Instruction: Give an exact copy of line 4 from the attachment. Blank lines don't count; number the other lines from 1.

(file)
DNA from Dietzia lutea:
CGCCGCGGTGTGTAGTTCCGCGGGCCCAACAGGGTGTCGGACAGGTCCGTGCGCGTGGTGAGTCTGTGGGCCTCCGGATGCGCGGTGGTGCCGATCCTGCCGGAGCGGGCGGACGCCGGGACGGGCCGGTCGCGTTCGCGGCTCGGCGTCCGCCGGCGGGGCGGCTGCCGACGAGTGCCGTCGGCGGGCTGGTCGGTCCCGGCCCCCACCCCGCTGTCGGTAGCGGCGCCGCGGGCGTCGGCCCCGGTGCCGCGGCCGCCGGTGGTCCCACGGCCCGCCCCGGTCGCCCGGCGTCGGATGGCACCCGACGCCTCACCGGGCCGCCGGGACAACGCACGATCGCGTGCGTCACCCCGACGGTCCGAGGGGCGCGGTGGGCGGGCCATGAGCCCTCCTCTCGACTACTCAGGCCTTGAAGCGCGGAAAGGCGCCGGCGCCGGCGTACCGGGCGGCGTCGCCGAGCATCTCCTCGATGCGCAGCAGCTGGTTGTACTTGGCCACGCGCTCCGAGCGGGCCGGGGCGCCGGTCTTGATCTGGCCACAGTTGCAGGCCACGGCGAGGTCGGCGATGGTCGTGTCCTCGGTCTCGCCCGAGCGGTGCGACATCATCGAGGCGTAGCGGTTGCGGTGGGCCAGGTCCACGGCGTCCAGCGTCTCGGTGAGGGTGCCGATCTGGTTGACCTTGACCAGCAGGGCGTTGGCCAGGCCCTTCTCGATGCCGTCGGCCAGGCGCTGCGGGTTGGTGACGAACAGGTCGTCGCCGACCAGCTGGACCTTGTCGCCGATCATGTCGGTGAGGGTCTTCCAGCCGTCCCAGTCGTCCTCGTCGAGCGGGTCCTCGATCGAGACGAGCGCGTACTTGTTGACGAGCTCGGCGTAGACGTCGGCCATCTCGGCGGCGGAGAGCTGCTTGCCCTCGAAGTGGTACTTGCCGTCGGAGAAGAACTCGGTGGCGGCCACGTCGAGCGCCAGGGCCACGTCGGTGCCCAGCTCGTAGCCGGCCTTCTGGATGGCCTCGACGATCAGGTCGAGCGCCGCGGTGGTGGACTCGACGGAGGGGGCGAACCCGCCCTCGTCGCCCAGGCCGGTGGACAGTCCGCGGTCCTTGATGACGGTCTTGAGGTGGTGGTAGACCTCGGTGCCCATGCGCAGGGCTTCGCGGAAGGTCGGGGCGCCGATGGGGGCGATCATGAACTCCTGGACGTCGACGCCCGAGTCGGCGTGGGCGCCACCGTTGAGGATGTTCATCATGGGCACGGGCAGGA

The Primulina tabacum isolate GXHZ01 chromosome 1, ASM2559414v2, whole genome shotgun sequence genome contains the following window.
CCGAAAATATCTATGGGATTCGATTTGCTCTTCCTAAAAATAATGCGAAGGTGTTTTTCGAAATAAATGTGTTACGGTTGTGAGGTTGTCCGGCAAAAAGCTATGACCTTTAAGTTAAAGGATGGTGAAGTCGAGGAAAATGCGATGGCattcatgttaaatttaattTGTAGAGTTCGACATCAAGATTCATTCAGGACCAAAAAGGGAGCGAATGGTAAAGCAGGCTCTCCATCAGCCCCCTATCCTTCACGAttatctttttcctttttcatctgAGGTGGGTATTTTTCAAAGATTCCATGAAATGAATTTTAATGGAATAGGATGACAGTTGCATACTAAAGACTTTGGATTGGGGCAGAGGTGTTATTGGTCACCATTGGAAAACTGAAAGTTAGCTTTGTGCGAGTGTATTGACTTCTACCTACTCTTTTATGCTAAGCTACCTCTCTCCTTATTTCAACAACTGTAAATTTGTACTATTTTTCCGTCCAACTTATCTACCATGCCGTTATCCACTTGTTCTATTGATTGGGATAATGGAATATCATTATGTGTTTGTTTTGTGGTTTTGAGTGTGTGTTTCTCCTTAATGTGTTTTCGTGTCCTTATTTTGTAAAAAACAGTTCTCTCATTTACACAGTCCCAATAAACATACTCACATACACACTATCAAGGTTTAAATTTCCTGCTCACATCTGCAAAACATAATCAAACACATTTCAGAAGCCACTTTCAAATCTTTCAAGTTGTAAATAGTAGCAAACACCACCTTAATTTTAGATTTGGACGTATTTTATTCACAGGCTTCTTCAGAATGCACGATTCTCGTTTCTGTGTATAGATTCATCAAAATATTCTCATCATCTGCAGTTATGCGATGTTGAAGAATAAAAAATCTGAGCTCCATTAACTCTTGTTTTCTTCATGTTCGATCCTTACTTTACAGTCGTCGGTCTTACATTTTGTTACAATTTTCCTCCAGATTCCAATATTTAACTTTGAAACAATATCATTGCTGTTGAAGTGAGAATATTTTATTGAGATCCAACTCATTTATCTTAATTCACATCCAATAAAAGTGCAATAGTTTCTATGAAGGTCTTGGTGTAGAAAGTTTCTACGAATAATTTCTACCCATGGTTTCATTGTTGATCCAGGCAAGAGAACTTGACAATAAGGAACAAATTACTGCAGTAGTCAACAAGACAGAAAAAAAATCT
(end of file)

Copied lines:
CCGAAAATATCTATGGGATTCGATTTGCTCTTCCTAAAAATAATGCGAAGGTGTTTTTCGAAATAAATGTGTTACGGTTGTGAGGTTGTCCGGCAAAAAGCTATGACCTTTAAGTTAAAGGATGGTGAAGTCGAGGAAAATGCGATGGCattcatgttaaatttaattTGTAGAGTTCGACATCAAGATTCATTCAGGACCAAAAAGGGAGCGAATGGTAAAGCAGGCTCTCCATCAGCCCCCTATCCTTCACGAttatctttttcctttttcatctgAGGTGGGTATTTTTCAAAGATTCCATGAAATGAATTTTAATGGAATAGGATGACAGTTGCATACTAAAGACTTTGGATTGGGGCAGAGGTGTTATTGGTCACCATTGGAAAACTGAAAGTTAGCTTTGTGCGAGTGTATTGACTTCTACCTACTCTTTTATGCTAAGCTACCTCTCTCCTTATTTCAACAACTGTAAATTTGTACTATTTTTCCGTCCAACTTATCTACCATGCCGTTATCCACTTGTTCTATTGATTGGGATAATGGAATATCATTATGTGTTTGTTTTGTGGTTTTGAGTGTGTGTTTCTCCTTAATGTGTTTTCGTGTCCTTATTTTGTAAAAAACAGTTCTCTCATTTACACAGTCCCAATAAACATACTCACATACACACTATCAAGGTTTAAATTTCCTGCTCACATCTGCAAAACATAATCAAACACATTTCAGAAGCCACTTTCAAATCTTTCAAGTTGTAAATAGTAGCAAACACCACCTTAATTTTAGATTTGGACGTATTTTATTCACAGGCTTCTTCAGAATGCACGATTCTCGTTTCTGTGTATAGATTCATCAAAATATTCTCATCATCTGCAGTTATGCGATGTTGAAGAATAAAAAATCTGAGCTCCATTAACTCTTGTTTTCTTCATGTTCGATCCTTACTTTACAGTCGTCGGTCTTACATTTTGTTACAATTTTCCTCCAGATTCCAATATTTAACTTTGAAACAATATCATTGCTGTTGAAGTGAGAATATTTTATTGAGATCCAACTCATTTATCTTAATTCACATCCAATAAAAGTGCAATAGTTTCTATGAAGGTCTTGGTGTAGAAAGTTTCTACGAATAATTTCTACCCATGGTTTCATTGTTGATCCAGGCAAGAGAACTTGACAATAAGGAACAAATTACTGCAGTAGTCAACAAGACAGAAAAAAAATCT